“Video Rewrite: driving visual speech with audio” by Bregler, Covell and Slaney

  • ©Christoph (Chris) Bregler, Michele Covell, and Malcolm Slaney




    Video Rewrite: driving visual speech with audio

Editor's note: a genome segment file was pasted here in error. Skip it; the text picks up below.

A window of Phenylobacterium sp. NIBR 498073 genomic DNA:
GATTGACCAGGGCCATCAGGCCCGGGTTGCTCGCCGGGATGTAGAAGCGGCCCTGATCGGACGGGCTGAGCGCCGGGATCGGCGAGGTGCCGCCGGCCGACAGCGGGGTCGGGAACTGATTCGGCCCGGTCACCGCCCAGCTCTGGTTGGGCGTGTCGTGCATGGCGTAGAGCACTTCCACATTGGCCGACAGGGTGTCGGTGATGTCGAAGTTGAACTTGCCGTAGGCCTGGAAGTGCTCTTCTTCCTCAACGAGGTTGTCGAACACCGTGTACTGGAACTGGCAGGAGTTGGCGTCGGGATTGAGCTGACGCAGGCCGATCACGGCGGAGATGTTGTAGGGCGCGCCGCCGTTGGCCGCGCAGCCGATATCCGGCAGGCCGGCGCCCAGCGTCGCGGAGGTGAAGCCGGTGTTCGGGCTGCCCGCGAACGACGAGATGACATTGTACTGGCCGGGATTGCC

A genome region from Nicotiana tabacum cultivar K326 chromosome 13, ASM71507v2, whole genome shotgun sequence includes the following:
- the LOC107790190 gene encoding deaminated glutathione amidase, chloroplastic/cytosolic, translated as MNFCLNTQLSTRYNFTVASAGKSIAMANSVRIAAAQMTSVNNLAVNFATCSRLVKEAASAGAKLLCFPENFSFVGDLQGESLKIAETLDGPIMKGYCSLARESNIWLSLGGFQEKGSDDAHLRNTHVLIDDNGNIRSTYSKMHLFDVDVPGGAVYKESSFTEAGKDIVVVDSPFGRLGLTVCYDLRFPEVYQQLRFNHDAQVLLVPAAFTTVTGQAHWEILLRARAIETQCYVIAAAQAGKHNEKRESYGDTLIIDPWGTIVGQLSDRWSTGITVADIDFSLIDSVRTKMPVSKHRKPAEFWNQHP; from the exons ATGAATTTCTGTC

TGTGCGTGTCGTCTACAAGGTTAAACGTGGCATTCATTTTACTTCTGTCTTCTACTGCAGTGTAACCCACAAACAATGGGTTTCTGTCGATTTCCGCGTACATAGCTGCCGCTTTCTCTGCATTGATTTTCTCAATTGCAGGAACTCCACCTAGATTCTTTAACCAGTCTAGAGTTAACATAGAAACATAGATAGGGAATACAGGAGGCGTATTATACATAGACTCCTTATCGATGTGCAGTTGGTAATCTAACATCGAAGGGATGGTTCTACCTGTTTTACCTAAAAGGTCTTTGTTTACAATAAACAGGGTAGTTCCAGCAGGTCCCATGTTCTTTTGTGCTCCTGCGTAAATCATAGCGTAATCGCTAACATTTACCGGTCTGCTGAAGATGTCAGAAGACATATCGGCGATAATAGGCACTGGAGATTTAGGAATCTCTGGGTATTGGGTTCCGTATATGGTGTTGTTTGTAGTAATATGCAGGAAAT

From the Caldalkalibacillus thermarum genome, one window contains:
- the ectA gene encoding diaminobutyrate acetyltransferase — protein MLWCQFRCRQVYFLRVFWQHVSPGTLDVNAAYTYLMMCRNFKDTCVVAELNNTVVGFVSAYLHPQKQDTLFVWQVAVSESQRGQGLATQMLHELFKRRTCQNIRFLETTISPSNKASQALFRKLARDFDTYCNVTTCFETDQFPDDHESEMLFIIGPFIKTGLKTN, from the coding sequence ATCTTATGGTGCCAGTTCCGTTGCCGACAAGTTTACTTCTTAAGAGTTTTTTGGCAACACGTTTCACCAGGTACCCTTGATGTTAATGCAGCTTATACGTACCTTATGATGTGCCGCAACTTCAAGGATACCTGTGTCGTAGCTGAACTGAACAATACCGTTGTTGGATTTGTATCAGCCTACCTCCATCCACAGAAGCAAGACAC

Video Rewrite uses existing footage to create automatically new video of a person mouthing words that she did not speak in the original footage. This technique is useful in movie dubbing, for example, where the movie sequence can be modified to sync the actors’ lip motions to the new soundtrack. Video Rewrite automatically labels the phonemes in the training data and in the new audio track. Video Rewrite reorders the mouth images in the training footage to match the phoneme sequence of the new audio track. When particular phonemes are unavailable in the training footage, Video Rewrite selects the closest approximations. The resulting sequence of mouth images is stitched into the background footage. This stitching process automatically corrects for differences in head position and orientation between the mouth images and the background footage. Video Rewrite uses computer-vision techniques to track points on the speaker’s mouth in the training footage, and morphing techniques to combine these mouth gestures into the final video sequence. The new video combines the dynamics of the original actor’s articulations with the mannerisms and setting dictated by the background footage. Video Rewrite is the first facial-animation system to automate all the labeling and assembly tasks required to resync existing footage to a new soundtrack.

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